‘Quite early on we came up with this idea of an undulating roof with eccentric, irregular columns, which would fit in well into this rolling countryside,’ says Quinlan, who collaborated on the design with his colleagues in Melbourne, including founding partners Barrie Marshall and John Denton. ‘It is quite a big building, with a million going through it every year, so if you had a pitched roof it would become massive, like a cathedral, which didn’t fit in with our approach. We wanted the building to sit lightly in the landscape.’

Quinlan compares the supporting columns to reeds, or slim tree trunks, with a feeling of lightness. It looks as though they are supporting the roof, although they are actually holding it down, as the wind could catch the canopy and turn it into a giant sail without all of these vertical anchors. 

‘With the buildings and sites that English Heritage owns itself we generally build in a way that’s very traditional,’ says Thurley. ‘Most of the buildings we have done over the last ten years have been essentially timber framed and timber clad, out of oak normally, and silver down to get the same sort of colour register as the stone buildings that are often close by.

‘So with our own estate we haven’t been champions of building ultra modern stuctures, although in our wider work we have supported many such buildings. But Stonehenge is completely different for us and in this case we think that a traditional response would have been wrong and would have ended up looking far too solid. This building has a degree of permeability that makes it a lighter proposition. The architectural brief was an extremely difficult one and I think DCM responded to it extremely well. There is a real desire to make the building, as much as any building can, fit in with the landscape. The aim was always to have something that felt like a leaf lying on the land and hopefully it will feel something like that.’

‘How a building sits in and relates to a landscape – scale, clarity, contrast or concealment – are ideas we have explored throughout the last 40 years,’ says Barrie Marshall, one of the founding partners of DCM. ‘I’d like to think that visitors will find the simplicity of the centre refreshing and its lightness to have a lyrical quality while also being respectful of Stonehenge.’

For Quinlan too the building will only be a success if it is seen as quiet and discreet. It forms the polar opposite to so much modern urban architecture, where drama and eye catching, sculptural forms are so often seen as vital, within the aim of creating statement buildings. Purposefully, the Stonehenge visitor centre makes no attempt to reference the stones themselves in its design language and never tries to compete with them in any way. The palette of materials – glass, limestone, chestnut, zinc for the roof – is also tempered and calm.

‘It is quite a big building, because of the job it has to do,’ says Quinlan. ‘But when you approaching it, the building doesn’t seem that big at all, largely because there is a lot of landscape going on with the building placed within it. It almost disappears from some perspectives, which is fantastic. Although as an architect I probably shouldn’t be saying that….’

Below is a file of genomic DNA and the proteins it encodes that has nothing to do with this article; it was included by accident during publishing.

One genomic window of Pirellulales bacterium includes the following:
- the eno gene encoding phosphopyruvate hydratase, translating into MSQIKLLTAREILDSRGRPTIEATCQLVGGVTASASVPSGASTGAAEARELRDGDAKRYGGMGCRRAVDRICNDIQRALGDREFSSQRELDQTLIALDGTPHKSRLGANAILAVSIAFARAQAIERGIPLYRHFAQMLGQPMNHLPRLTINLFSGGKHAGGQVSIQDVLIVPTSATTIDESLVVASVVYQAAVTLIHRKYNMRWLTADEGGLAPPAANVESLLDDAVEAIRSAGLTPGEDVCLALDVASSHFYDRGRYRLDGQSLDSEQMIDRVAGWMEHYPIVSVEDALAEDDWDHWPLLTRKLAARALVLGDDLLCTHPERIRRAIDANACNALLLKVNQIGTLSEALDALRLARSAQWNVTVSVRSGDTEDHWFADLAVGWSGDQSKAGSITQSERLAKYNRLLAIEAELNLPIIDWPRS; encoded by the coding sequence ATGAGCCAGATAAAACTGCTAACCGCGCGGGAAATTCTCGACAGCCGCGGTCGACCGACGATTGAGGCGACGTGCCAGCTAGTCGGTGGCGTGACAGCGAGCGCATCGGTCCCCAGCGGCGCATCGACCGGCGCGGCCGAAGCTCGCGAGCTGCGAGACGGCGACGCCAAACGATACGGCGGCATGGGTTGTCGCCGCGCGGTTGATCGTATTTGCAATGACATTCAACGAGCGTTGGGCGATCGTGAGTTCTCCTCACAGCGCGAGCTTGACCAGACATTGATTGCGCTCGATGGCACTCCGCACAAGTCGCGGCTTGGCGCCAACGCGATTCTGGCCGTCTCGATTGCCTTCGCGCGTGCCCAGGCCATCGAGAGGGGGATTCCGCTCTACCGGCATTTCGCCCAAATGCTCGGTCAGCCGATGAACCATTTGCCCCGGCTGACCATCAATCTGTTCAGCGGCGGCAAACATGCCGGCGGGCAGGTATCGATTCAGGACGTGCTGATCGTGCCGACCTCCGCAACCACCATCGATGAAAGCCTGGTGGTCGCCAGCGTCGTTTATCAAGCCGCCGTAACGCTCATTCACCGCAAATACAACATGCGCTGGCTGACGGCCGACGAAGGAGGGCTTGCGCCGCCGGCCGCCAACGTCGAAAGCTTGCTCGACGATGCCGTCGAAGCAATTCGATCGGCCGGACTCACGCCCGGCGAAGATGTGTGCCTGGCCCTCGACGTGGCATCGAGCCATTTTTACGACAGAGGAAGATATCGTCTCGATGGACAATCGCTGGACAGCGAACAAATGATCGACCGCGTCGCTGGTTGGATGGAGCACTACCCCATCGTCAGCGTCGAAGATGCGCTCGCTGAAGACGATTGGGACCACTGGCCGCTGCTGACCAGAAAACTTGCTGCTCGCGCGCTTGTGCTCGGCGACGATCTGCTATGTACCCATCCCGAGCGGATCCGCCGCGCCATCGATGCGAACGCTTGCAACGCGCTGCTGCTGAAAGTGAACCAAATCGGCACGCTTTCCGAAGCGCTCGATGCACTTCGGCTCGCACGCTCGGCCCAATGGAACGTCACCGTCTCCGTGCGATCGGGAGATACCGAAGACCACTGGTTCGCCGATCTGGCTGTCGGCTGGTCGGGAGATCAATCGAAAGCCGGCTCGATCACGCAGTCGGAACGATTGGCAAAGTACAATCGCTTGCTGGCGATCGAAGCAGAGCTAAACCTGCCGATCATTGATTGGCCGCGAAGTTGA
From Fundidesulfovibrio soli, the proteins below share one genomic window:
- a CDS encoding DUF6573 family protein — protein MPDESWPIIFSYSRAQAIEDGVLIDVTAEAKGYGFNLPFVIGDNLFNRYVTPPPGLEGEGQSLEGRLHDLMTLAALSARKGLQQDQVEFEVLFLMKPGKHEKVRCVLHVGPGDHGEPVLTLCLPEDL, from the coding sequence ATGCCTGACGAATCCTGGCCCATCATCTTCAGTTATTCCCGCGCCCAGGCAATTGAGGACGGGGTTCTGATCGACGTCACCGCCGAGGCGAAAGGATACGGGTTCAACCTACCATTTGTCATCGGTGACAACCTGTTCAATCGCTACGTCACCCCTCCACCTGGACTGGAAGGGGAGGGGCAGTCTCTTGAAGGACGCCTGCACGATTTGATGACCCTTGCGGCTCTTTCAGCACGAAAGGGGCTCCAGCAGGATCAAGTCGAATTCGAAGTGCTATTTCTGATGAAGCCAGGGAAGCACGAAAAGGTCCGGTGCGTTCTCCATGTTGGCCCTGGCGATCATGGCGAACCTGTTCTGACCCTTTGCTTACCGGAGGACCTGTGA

The museum is a key part of the project, creating dedicated exhibition space for the first time and drawing on pieces leant by the Wiltshire Heritage Museum and the Salisbury & South Wiltshire Museum. ‘Between us we have agreed that we can tell the whole story of Stonehenge with thousands of objects on display,’ says Simon Thurley. ‘It means that the million plus people who come and see the stones every year will, for the first time, be able to come face to face with the actual artefacts that have been excavated on the site. We are building a major museum in the middle of Salisbury Plain, which is an extraordinary thing to do.’

An outdoor gallery alongside the new building will play host to three reconstructed Neolithic houses, made with walls of chalk cob over a willow framework and topped by thatched roofs. ‘They are based on some houses excavated at the nearby henge of Durrington Walls,’ says archaeologist Susan Greaney, the museum’s curator. ‘They date from 2500BC, the same time as the large sarsen stones were being raised at Stonehenge and probably where the builders of Stonehenge lived. It will be a real hands-on, immersive experience. We hope the exhibition will show that the prehistoric people who built and used Stonehenge were sophisticated and clever – they were able to pool together vast resources to construct this extraordinary monument using only simple tools.’

The museum helps put Stonehenge into context for visitors, including a 360 degree film showing the henge in its various stages as it evolved over the centuries. But just as importantly the new building sits within a strategy of slowing down the whole experience of visiting the stones, with the aim of building a real sense of anticipation by the time you reach Stonehenge itself. Visitors have the option of walking all the way or the final half of the way, adding to the idea of a journey along a path of discovery.

‘People have said, won’t it be terribly boring travelling by transit vehicle from the new building to the stones, but actually I don’t think it will be at all,’ says Simon Thurley. ‘It’s all part of the excitement and the build up of getting there. It’s a very positive step.’

Although the new building opens in December work to remove the existing facilities and relandscaping works will last through into next spring. English Heritage are continuing to push for the A303 to go into a tunnel eventually. But for the time being the road has been recoated with a noise reduction surface, in the hope that the constant traffic might be less intrusive when you are contemplating the stones themselves and asking the big questions of how and why they ever managed to find themselves here in the first place.

Stonehenge –